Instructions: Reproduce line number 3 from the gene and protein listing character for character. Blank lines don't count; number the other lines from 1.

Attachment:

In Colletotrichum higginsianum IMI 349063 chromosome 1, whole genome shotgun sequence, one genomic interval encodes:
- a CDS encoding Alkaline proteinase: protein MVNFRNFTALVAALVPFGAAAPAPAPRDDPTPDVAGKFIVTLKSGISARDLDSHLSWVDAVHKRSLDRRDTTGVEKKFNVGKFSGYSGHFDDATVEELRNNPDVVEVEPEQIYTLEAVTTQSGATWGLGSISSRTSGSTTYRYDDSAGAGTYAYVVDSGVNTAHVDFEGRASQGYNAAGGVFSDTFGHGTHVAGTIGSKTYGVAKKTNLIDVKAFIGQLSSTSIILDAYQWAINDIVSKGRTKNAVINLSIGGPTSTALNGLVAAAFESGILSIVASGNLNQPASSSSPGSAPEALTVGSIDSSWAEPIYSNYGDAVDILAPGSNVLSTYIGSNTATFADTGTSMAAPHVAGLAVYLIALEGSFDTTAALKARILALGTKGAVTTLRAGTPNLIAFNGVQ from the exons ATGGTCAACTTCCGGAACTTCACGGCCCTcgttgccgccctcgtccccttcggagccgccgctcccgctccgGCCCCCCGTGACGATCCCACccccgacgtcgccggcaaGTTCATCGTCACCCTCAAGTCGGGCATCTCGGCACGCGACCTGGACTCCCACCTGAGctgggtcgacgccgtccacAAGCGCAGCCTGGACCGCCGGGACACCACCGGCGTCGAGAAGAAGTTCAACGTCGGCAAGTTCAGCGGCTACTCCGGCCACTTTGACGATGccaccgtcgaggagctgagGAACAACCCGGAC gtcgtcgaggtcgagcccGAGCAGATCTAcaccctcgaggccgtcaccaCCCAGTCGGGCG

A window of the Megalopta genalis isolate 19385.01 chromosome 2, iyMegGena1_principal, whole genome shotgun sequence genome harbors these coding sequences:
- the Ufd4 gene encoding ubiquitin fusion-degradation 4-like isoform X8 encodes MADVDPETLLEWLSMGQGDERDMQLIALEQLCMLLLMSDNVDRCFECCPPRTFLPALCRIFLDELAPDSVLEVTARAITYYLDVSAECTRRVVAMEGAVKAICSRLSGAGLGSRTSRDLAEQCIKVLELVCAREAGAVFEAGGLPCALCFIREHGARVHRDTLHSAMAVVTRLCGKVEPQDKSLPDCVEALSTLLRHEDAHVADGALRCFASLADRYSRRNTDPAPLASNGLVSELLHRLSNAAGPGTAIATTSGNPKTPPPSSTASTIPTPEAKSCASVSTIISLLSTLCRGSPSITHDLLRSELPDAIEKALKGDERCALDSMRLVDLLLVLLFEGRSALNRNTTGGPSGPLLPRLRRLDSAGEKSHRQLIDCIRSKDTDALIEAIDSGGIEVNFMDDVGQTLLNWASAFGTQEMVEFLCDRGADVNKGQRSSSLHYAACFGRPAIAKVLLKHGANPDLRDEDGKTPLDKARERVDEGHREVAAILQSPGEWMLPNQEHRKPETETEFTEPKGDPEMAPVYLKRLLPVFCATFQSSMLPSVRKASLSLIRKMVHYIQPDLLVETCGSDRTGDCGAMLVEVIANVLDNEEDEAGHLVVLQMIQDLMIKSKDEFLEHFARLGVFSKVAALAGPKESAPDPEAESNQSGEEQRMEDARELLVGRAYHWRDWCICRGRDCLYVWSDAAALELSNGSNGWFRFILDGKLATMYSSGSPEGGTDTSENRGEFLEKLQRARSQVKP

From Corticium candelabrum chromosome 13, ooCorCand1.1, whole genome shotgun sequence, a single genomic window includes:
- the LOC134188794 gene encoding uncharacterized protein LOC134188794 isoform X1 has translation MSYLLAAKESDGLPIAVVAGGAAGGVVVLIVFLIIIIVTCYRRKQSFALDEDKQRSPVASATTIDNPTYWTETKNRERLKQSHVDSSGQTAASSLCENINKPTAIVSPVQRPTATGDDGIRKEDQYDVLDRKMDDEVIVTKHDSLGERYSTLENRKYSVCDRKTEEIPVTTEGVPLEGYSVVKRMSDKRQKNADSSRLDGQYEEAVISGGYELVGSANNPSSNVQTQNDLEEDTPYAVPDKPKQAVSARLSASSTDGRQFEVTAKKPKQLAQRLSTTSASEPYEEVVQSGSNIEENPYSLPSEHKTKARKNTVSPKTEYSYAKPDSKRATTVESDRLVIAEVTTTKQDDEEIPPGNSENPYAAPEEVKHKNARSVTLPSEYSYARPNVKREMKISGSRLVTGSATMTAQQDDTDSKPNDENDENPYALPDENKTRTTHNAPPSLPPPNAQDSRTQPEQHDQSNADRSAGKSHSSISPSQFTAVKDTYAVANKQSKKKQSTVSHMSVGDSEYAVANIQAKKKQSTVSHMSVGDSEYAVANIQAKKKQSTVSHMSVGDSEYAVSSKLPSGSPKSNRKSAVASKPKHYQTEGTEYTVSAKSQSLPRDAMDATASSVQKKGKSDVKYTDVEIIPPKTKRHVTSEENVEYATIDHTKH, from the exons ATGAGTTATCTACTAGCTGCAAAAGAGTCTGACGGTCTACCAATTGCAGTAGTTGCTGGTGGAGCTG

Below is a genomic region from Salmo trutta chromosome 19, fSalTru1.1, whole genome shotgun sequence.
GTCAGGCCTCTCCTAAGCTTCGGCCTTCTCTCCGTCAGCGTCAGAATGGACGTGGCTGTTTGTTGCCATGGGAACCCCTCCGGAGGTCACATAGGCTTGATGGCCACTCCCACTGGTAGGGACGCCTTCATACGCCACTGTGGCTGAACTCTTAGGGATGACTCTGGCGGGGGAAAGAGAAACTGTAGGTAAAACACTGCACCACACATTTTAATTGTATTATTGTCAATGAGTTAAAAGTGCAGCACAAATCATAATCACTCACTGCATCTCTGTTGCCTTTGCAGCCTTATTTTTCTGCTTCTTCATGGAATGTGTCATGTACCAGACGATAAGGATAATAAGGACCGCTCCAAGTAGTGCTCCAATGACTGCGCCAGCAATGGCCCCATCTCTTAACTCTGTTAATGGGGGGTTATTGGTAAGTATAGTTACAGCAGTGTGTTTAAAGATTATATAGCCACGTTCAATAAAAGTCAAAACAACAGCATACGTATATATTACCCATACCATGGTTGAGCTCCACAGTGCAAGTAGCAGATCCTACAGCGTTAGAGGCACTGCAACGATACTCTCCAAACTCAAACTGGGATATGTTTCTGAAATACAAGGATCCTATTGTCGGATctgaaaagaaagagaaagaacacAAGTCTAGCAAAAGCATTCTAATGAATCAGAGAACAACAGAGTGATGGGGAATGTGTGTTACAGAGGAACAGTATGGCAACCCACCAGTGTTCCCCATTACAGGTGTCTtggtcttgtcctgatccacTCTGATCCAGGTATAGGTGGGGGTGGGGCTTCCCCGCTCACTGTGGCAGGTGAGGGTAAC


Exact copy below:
A window of the Megalopta genalis isolate 19385.01 chromosome 2, iyMegGena1_principal, whole genome shotgun sequence genome harbors these coding sequences: